In UK, one notable airframe survived the destruction and it is, perhaps, one of the best maintained and protected examples which remain of this iconic airframe. “Black Mike”, XV582, was painted in a commemorative gloss black paint scheme by 111 (F) Squadron in the late 1980s and carries their distinctive Squadron colours. It has a unique history of its own. The paint scheme was a tribute to the historic formations flown by the Squadron during the Hunter ‘Black Arrows’ and Lightning eras. The aircraft has a significant heritage that gives it a rare provenance. It was the only Phantom FG1 ever to serve on No. 228 Operational Conversion Unit, the first to pass 5000 flying hours and it was also the aircraft which completed the record-breaking “Lands End to John O’Groats run” on 1 Apr 1988, in just 46 minutes 44 seconds. The flight averaged over 757mph for the 590 mile distance and was flown by No. 43 (Fighter) Squadron’s Commanding Officer Wing Commander John Brady with his navigator Squadron Leader Mike Pugh.

The preparation and application of the commemorative colour scheme took many hours of dedicated effort and the aircraft made its debut at the Station Open Day on 23 September 1989. With only limited fatigue life remaining the airframe was intended to be shown only on static display but such was the interest that the scheme was retained for posterity. It received important patronage when the Commander in Chief RAF Strike Command, Air Marshal Sir Patrick “Paddy” Hine, himself an ex-Black Arrow and Phantom pilot, decided that he would fly “Black Mike” himself.

When it retired at RAF Leuchars it was displayed, initially, outside the 111(F) Squadron Headquarters as an unofficial gate guard. With the retirement of the Tornado F3 and the disbandment of 111(F) Squadron, the airframe was moved into a hardened aircraft shelter and used as a ground instructional airframe, occasionally appearing at the annual airshow. For that reason it has survived in remarkably good condition. With the impending closure of Leuchars as an RAF station the airframe has been earmarked for disposal. Efforts to transfer “Black Mike” to the new Cold War Museum at RAF Scampton were unsuccessful and the decision was taken to offer the airframe for sale under an open tender which will be run in mid-September.

With its fate uncertain, some months ago, a group formed known as the British Phantom Aviation Group, consisting of like-minded enthusiasts. The group set itself the goal of buying the airframe. Amongst its number are many former RAF technicians with the skills to strip, transport and restore the airframe. Should the bid succeed, “Black Mike” will be dismantled and transported to a new home at Bruntingthorpe airfield where it would join the “Cold War Jets Collection” which regularly demonstrates these vintage aircraft by taxying them around the airfield and conducting fast taxy runs down the runway. CWJC is perhaps the last opportunity to see these airframes in their natural environment as most could never be returned to flight due to complex airworthiness regulations. The absence of a Phantom from this unique line-up is notable. “Black Mike” is almost unique in that it is still fitted with its British Rolls Royce Spey 202 engines unique to the British Phantom. The engine mounts were removed from many of the remaining survivors as a condition of rendering the airframe unusable. It is ironic that its role of ground instructional airframe may yet have been its saviour. It is, therefore, one of the few survivors which could be returned to a taxiable condition.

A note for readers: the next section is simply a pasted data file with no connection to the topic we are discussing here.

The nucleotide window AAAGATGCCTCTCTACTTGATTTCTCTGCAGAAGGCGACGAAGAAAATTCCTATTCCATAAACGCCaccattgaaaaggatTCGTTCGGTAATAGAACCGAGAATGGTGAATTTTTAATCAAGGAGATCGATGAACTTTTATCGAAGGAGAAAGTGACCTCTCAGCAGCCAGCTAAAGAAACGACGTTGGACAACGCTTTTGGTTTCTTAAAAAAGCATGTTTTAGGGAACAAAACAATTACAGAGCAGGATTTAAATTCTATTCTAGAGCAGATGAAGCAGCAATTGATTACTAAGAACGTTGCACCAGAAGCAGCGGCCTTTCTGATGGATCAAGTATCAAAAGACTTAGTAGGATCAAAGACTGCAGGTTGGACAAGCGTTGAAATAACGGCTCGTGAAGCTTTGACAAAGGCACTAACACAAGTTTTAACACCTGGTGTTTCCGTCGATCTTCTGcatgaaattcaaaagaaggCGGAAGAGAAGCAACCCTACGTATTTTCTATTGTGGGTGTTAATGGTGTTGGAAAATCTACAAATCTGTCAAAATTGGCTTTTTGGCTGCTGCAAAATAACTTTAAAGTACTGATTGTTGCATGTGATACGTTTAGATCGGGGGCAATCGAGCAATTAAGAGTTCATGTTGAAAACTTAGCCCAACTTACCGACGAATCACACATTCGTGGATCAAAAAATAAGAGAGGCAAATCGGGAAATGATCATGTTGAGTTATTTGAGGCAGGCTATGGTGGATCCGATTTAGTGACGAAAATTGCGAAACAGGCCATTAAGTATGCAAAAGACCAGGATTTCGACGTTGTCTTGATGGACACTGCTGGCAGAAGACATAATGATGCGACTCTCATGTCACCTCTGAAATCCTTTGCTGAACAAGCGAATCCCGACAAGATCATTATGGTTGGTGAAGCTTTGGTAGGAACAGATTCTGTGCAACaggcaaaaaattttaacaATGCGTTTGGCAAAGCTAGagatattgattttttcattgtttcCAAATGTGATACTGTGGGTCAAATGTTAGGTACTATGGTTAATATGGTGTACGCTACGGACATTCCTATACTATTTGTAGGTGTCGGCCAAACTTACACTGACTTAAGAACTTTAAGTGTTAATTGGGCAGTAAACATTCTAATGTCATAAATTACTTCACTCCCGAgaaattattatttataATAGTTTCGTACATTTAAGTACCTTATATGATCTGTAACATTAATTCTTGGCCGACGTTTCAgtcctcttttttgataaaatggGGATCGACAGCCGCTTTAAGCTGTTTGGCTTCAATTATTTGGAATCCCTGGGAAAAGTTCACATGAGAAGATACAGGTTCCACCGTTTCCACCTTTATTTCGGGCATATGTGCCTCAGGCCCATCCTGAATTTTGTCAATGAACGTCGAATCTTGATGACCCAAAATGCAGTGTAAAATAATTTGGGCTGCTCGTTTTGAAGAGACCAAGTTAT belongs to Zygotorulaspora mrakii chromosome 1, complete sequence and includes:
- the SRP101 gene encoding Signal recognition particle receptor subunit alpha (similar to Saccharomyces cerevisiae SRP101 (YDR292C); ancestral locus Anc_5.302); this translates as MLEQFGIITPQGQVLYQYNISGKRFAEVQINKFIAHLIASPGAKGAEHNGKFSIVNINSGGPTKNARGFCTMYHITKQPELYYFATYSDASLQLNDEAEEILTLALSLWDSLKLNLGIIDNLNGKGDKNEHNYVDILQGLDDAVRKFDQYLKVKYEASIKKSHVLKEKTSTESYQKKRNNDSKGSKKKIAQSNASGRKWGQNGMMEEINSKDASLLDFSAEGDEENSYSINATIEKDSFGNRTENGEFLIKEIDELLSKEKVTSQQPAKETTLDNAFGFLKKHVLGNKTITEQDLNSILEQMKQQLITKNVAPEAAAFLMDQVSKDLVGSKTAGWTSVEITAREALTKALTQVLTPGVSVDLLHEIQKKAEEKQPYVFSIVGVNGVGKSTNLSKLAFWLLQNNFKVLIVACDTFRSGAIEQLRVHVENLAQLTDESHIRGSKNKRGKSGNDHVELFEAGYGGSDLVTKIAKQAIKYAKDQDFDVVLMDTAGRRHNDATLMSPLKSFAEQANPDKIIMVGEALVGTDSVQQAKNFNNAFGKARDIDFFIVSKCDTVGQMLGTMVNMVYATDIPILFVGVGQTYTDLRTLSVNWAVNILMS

Another air to air view of Black Mike © Ian Black www.firestreakbooks.com

Another air to air view of Black Mike © Ian Black www.firestreakbooks.com

The Group has launched a fund raising campaign to secure money through private donations to buy the airframe on a charitable basis. The fact that such a strong following exists with a view to preserving this airframe is testament to the affection still felt by former aircrew and technicians.

If you would like to contribute towards this unique initiative you can donate to the project at:


Time is short if the funds are to be secured in time to make a bid so every donation, however small, will help. There are many categories of donation including incentives for major contributors to ride in the back seat during one of the high speed taxy runs.

Should the group be unsuccessful in its bid, any funds which have been donated will be returned to donors or donated to service charities. So, if you would like to see an example of this fine fighter secured for our heritage please click on the link and donate to this worthy cause.

Should anyone wish to become active in the preservation, particularly Phantom qualified technicians, BPAG have two websites devoted to its preservation. These are:


or for The British Phantom Aviation Group:


Dave Gledhill

Thanks to Ian Black for the use of his images. Check out his site too – www.firestreakbooks.com